In 1972 the Perfumer's Workshop came out with its Tea Rose, a perfect rendition of this classic scent. It smells green, very green, although most tea roses I've encountered have been yellow. This has been the standard until now.
Yosh's take on the scent is, according to her own website, combined with the green notes of muguet. The effect is true, bright, refreshing and long-lasting. For me it is like emerging from the florist's walk-in cooler, with the notes of a tea rose bouquet suddenly hitting the warmer air outside.
There is no date given for the composition, but from hints online I would imagine it would be around 2004/5. Tania Sanchez gave it four stars as she did with the PW classic. She noted a bit of clove in the composition, which I do not.
All in all, if you love the scent of tea rose, you can not go wrong with either the PW original or the Yosh version.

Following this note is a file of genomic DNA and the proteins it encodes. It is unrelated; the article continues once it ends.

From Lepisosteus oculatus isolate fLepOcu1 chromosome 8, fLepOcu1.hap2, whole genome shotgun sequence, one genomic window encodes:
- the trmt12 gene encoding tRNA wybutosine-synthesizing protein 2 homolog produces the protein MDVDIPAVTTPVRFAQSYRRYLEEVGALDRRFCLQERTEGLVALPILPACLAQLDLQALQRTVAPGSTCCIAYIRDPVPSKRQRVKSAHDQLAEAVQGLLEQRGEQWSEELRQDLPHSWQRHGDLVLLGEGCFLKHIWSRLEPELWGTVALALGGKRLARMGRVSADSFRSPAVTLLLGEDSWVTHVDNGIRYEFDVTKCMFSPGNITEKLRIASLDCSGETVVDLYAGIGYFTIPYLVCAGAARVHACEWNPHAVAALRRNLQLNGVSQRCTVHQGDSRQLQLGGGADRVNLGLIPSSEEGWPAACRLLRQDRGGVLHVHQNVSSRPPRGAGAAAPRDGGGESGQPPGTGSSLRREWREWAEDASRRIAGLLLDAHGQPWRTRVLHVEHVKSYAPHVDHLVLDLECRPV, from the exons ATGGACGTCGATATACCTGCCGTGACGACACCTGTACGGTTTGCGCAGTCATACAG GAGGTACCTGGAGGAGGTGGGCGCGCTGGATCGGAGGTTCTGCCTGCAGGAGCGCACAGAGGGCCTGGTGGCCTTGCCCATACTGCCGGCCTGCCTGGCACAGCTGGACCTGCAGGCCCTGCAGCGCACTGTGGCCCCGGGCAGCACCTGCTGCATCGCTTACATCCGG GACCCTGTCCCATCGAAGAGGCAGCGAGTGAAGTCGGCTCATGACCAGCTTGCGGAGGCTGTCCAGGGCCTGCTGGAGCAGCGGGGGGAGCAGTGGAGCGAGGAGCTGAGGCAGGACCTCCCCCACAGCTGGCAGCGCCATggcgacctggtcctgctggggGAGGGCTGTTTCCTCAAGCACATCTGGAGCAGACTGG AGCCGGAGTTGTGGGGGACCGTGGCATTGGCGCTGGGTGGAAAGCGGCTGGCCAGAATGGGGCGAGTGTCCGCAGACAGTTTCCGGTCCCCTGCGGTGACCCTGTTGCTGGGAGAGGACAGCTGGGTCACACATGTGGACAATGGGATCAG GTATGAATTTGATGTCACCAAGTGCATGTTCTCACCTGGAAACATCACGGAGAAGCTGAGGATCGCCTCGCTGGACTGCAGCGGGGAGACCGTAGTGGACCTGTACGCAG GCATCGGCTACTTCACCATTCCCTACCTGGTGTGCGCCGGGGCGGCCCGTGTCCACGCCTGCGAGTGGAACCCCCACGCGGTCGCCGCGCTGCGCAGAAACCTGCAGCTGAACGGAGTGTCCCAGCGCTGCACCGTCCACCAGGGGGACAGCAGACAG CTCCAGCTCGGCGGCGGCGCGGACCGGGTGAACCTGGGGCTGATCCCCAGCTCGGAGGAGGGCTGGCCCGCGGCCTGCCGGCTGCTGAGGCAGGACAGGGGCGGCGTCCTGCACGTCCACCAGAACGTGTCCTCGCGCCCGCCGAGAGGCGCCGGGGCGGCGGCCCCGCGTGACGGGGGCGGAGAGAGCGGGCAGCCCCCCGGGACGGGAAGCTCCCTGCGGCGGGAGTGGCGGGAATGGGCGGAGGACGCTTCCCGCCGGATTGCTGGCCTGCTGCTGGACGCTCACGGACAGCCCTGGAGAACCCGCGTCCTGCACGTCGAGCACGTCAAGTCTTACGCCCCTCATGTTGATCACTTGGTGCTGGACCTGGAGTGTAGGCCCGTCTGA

Positive review: Pros -- enchanting simplicity, wears close to skin, good longevity Cons -- linear solifore
I think this makes a wonderful fresh masculine skin scent --just out of the shower with a good-ol'fashioned Victorian rose soap. The perfume oil lasts forever; the lily note keeps the rose form getting "dirty" during the drydown. The temperature stays cool, dewy -- this is not a oriental Mata Hari rose (1876) or a patchouli bomb (Voleur de roses). I find it has a calming effect, like lavender essential oil.
Regarding the name, first and foremost, I believe "Sottile" means delicate, when referring to perfume.
Anyway, this fragrance is weird. It's a dark, musty, dank rose that smells like a Halloween shop or the inside of a Halloween mask or one of those indoor rides at Disneyworld. Definitely avant-garde and interesting but nothing I'd wear.
Rose and tea. Interesting. It's more rose. A very subtle fragrance. If you're looking for another rose scednt, this is one to try.